Massive Asteroid Will Enter Earth’s Orbit Next Week

by Courtney Blackann
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NASA is warning that a massive asteroid will enter Earth’s orbit next week. It’s described as being nearly as big as the Eiffel Tower. However, if you’re picturing a giant ‘tower of love’ headed straight into the States, hang on a second. Experts are saying it comes into ‘potentially hazardous’ territory. However, the asteroid will still be over 2 million miles from the earth’s path. That is, if everything goes well.

Asteroid 4660 Nereus is 1,082 feet in diameter and nearly 500 feet long. It was first discovered back in 1982 by astronomer Eleanor Helin. According to the space organization, it frequently passes by Earth. Though this is the first time it will come within 4.6 million miles. This proximity is considered by NASA to be ‘potentially hazardous.’ Experts are definitely keeping their eye on the big rock.

The experts at NASA consider any asteroid that passes within 120 million miles of Earth as a Near-Earth Office (NEO). Plenty of NEOs pass by Earth frequently. They are closely tracked to make sure that they steer clear of hitting the planet. There are even thousands of NEOs currently being tracked by NASA.

This particular asteroid passes by Earth fairly frequently. Both NASA and the Japanese Space Agency once thought about knocking it out of orbit. This is possible with a Hayabusa spacecraft, per the New York Post.

However, instead, they targeted another asteroid to redirect the path of the massive rock. This is working well since the discovery of the asteroid. Further, if all goes well, the asteroid will pass Earth by at more than 14,000 MPH on December 11.

NASA Pushes for Ways to Detect Alien Lifeforms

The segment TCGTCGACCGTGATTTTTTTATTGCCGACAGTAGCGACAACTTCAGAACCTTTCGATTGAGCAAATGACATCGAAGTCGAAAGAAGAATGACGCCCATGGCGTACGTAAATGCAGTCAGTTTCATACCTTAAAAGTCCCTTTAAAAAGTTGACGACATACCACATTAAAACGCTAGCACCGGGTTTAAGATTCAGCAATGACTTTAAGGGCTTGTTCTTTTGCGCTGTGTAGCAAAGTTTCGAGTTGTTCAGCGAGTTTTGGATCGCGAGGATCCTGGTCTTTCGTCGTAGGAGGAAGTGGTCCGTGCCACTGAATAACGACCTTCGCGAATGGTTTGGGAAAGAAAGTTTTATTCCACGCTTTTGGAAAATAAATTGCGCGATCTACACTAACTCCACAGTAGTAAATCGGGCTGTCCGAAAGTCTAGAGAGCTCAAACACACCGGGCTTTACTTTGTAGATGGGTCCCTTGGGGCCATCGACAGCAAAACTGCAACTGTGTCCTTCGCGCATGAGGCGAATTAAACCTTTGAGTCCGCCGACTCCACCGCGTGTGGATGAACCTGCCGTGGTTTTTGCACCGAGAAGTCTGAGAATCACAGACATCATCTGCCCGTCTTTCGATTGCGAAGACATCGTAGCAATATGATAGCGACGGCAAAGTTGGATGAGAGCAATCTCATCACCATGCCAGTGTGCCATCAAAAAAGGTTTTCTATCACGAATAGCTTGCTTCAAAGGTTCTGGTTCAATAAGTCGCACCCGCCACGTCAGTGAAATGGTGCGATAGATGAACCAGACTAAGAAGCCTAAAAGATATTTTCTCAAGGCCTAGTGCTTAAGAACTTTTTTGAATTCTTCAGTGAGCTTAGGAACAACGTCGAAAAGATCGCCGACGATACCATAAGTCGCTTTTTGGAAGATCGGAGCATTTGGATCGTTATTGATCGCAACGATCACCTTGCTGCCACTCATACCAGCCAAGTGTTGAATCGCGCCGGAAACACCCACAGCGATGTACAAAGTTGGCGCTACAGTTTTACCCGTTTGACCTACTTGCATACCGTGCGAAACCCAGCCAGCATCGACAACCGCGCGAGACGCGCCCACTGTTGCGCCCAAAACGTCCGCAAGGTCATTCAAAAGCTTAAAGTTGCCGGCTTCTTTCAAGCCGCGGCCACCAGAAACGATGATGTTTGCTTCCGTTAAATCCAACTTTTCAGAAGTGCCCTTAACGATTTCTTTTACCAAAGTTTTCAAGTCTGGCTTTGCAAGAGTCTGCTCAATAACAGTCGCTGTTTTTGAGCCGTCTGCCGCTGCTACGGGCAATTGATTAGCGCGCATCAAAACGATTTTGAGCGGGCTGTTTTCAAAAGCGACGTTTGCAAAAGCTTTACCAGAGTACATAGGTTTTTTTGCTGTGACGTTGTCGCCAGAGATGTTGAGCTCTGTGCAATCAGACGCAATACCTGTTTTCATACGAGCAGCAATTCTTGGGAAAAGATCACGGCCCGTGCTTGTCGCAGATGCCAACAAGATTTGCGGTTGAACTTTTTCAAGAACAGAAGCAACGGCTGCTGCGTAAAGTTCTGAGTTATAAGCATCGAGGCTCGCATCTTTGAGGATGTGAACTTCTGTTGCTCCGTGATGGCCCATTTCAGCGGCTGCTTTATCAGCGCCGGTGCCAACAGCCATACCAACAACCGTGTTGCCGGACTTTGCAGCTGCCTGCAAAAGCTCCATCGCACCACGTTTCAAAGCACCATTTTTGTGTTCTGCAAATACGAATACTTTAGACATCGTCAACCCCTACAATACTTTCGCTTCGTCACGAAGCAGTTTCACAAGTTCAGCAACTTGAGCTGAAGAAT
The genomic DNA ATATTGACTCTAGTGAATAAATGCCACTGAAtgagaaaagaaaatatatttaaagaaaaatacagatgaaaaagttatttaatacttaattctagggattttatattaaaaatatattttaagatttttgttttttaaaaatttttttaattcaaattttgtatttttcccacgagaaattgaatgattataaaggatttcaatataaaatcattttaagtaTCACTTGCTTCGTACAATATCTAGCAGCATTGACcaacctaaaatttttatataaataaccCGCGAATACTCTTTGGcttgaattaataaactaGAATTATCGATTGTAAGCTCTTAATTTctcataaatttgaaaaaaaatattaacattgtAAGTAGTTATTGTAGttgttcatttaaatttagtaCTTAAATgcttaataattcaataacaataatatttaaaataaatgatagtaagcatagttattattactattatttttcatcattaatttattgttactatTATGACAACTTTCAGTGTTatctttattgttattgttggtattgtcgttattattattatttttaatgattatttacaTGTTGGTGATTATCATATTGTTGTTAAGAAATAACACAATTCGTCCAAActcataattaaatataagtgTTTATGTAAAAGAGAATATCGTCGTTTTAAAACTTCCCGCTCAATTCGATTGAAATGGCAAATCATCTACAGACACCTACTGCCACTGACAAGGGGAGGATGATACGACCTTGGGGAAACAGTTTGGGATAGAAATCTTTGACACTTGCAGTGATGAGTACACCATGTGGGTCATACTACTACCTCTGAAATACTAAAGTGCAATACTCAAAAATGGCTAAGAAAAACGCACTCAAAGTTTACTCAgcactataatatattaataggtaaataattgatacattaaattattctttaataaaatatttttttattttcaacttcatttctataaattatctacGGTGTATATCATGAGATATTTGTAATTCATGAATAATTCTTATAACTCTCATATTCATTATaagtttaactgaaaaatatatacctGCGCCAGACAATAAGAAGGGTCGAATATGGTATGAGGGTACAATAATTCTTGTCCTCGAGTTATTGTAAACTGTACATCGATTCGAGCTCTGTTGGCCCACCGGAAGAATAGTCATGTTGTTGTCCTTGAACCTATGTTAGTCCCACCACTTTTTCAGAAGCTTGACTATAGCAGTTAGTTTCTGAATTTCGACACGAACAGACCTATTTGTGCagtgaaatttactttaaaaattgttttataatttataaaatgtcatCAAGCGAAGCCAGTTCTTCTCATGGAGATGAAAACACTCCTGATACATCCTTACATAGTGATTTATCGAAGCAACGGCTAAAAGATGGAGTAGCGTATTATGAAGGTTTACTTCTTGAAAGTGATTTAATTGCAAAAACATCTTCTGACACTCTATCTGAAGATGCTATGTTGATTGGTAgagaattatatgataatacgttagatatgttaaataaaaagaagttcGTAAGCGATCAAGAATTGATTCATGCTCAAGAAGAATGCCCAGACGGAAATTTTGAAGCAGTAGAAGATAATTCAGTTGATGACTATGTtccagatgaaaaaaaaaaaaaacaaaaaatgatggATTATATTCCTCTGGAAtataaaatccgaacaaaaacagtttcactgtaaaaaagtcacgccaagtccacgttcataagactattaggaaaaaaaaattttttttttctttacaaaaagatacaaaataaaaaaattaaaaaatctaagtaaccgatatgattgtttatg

While tracking asteroids are a huge part of NASA’s mission, the organization is doing so much more to further space exploration. One of these things includes searching for alien life on other planets. And the experts are discussing ways they’re doing just that.

With a new tracking model, scientists are using a step-by-step model. This is to track and measure life on other planets – though it’s still in early stages.

“Having a scale like this will help us understand where we are in terms of the search for life in particular locations, and in terms of the capabilities of missions and technologies that help us in that quest,” the experts said.

Further, one NASA expert explained the significance of the model.

“…we learn more about both biological and nonbiological planetary processes,” says Mary Voytek, head of NASA’s astrobiology program. “The search for life beyond Earth requires broad participation from the scientific community and many kinds of observations and experiments. Together, we can be stronger in our efforts to look for hints that we are not alone.”  

Additionally, the organization is aiming to learn more than just about life on other planets.

“Until now, we have set the public up to think there are only two options: it’s life or it’s not life,” Voytek said. “We need a better way to share the excitement of our discoveries, and demonstrate how each discovery builds on the next, so that we can bring the public and other scientists along on the journey.” 

Outsider.com